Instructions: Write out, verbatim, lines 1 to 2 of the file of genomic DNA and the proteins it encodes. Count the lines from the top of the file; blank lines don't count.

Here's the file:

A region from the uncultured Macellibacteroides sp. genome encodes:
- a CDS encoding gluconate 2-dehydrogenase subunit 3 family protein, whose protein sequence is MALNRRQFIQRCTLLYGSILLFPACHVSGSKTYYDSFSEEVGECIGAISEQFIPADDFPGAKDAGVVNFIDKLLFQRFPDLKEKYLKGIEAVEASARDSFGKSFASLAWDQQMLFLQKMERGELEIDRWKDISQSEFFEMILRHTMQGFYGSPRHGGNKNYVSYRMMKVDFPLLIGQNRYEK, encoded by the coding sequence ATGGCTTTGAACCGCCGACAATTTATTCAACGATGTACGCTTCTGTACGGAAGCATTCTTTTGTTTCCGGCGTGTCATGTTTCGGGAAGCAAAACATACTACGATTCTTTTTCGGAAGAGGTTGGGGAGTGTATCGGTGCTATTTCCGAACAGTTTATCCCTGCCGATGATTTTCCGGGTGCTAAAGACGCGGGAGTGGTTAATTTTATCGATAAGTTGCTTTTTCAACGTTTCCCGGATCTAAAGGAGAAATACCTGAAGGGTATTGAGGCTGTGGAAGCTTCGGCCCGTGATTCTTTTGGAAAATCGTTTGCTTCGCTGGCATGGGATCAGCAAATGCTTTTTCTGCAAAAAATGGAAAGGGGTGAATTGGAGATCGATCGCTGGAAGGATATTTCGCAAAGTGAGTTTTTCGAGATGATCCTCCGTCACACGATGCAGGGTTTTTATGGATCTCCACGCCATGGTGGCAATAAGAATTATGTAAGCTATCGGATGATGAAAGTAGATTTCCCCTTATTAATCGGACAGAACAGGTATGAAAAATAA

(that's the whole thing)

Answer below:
A region from the uncultured Macellibacteroides sp. genome encodes:
- a CDS encoding gluconate 2-dehydrogenase subunit 3 family protein, whose protein sequence is MALNRRQFIQRCTLLYGSILLFPACHVSGSKTYYDSFSEEVGECIGAISEQFIPADDFPGAKDAGVVNFIDKLLFQRFPDLKEKYLKGIEAVEASARDSFGKSFASLAWDQQMLFLQKMERGELEIDRWKDISQSEFFEMILRHTMQGFYGSPRHGGNKNYVSYRMMKVDFPLLIGQNRYEK, encoded by the coding sequence ATGGCTTTGAACCGCCGACAATTTATTCAACGATGTACGCTTCTGTACGGAAGCATTCTTTTGTTTCCGGCGTGTCATGTTTCGGGAAGCAAAACATACTACGATTCTTTTTCGGAAGAGGTTGGGGAGTGTATCGGTGCTATTTCCGAACAGTTTATCCCTGCCGATGATTTTCCGGGTGCTAAAGACGCGGGAGTGGTTAATTTTATCGATAAGTTGCTTTTTCAACGTTTCCCGGATCTAAAGGAGAAATACCTGAAGGGTATTGAGGCTGTGGAAGCTTCGGCCCGTGATTCTTTTGGAAAATCGTTTGCTTCGCTGGCATGGGATCAGCAAATGCTTTTTCTGCAAAAAATGGAAAGGGGTGAATTGGAGATCGATCGCTGGAAGGATATTTCGCAAAGTGAGTTTTTCGAGATGATCCTCCGTCACACGATGCAGGGTTTTTATGGATCTCCACGCCATGGTGGCAATAAGAATTATGTAAGCTATCGGATGATGAAAGTAGATTTCCCCTTATTAATCGGACAGAACAGGTATGAAAAATAA